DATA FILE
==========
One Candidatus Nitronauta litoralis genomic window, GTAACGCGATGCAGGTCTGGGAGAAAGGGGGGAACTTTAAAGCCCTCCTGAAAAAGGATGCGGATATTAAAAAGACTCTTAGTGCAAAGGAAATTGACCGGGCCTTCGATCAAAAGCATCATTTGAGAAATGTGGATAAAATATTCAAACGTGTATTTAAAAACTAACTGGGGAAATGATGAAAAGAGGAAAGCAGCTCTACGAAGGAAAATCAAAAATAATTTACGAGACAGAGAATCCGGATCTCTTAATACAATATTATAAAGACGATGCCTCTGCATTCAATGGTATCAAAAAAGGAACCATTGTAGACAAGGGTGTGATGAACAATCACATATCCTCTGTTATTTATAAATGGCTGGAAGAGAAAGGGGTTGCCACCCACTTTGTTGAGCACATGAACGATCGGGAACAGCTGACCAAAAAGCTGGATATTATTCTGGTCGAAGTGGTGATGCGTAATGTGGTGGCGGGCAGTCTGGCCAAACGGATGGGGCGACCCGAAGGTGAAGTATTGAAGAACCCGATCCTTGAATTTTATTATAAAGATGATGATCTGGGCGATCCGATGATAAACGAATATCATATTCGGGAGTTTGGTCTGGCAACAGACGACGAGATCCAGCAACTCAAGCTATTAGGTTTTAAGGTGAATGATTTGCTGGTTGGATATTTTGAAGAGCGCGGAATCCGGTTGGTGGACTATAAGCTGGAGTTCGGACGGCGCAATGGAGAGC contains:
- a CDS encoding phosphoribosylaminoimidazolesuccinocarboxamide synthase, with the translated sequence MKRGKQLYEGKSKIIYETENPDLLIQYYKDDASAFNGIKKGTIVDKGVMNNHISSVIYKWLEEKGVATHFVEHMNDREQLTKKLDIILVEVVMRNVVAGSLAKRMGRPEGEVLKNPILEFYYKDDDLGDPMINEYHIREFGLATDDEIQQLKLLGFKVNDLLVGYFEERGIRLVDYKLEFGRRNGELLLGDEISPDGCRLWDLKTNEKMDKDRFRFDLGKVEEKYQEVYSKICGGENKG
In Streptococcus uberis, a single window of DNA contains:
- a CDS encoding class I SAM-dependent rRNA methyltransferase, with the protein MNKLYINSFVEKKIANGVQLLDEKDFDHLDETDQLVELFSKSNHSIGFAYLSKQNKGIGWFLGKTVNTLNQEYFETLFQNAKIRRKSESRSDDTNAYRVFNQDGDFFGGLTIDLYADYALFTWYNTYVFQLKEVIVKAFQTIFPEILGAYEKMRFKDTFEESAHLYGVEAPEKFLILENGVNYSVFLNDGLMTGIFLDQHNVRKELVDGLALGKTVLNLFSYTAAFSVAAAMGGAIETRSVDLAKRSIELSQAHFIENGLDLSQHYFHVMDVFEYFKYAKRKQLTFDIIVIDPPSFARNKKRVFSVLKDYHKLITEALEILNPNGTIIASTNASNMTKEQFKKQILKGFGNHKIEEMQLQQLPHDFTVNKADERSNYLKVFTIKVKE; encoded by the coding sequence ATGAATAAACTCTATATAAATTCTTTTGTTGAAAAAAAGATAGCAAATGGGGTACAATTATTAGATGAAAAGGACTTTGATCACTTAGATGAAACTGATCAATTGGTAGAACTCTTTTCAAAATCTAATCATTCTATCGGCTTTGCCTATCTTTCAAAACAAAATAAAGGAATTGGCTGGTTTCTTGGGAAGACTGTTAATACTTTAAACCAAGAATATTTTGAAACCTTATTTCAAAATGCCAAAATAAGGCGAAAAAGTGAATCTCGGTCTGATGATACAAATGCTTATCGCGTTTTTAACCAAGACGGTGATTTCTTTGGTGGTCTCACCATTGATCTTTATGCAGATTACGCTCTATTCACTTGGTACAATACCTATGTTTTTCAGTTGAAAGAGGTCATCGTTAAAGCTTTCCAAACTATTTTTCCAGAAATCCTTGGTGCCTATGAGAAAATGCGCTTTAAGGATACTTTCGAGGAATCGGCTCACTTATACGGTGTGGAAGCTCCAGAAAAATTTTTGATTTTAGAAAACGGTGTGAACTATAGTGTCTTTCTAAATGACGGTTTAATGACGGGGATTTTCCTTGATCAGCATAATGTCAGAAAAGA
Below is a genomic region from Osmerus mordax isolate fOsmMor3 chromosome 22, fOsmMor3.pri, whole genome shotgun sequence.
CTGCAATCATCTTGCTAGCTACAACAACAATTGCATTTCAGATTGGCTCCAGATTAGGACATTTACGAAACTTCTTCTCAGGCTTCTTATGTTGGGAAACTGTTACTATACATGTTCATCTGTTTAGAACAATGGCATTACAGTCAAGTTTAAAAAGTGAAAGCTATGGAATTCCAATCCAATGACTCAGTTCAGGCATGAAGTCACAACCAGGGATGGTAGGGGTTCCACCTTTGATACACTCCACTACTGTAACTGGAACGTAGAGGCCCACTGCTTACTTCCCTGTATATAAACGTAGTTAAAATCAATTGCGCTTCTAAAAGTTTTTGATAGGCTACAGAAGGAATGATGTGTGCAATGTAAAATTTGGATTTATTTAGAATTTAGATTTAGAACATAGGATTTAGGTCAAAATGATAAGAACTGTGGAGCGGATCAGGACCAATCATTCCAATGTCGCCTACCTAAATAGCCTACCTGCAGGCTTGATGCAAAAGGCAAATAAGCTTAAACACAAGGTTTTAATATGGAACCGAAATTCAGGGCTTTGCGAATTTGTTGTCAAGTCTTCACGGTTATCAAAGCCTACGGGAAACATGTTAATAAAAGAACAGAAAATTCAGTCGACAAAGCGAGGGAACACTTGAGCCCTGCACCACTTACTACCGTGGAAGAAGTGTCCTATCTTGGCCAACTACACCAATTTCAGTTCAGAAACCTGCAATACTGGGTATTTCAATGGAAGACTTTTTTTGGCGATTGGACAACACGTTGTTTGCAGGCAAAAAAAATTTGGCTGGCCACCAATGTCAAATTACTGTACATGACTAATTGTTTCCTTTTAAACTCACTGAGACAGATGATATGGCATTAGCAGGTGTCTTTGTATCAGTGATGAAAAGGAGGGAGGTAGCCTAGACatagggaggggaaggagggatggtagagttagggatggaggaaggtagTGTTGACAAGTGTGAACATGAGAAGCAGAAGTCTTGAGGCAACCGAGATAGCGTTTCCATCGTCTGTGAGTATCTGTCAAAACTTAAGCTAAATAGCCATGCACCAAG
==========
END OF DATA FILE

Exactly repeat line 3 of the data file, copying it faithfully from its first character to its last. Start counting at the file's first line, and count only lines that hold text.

In Streptococcus uberis, a single window of DNA contains: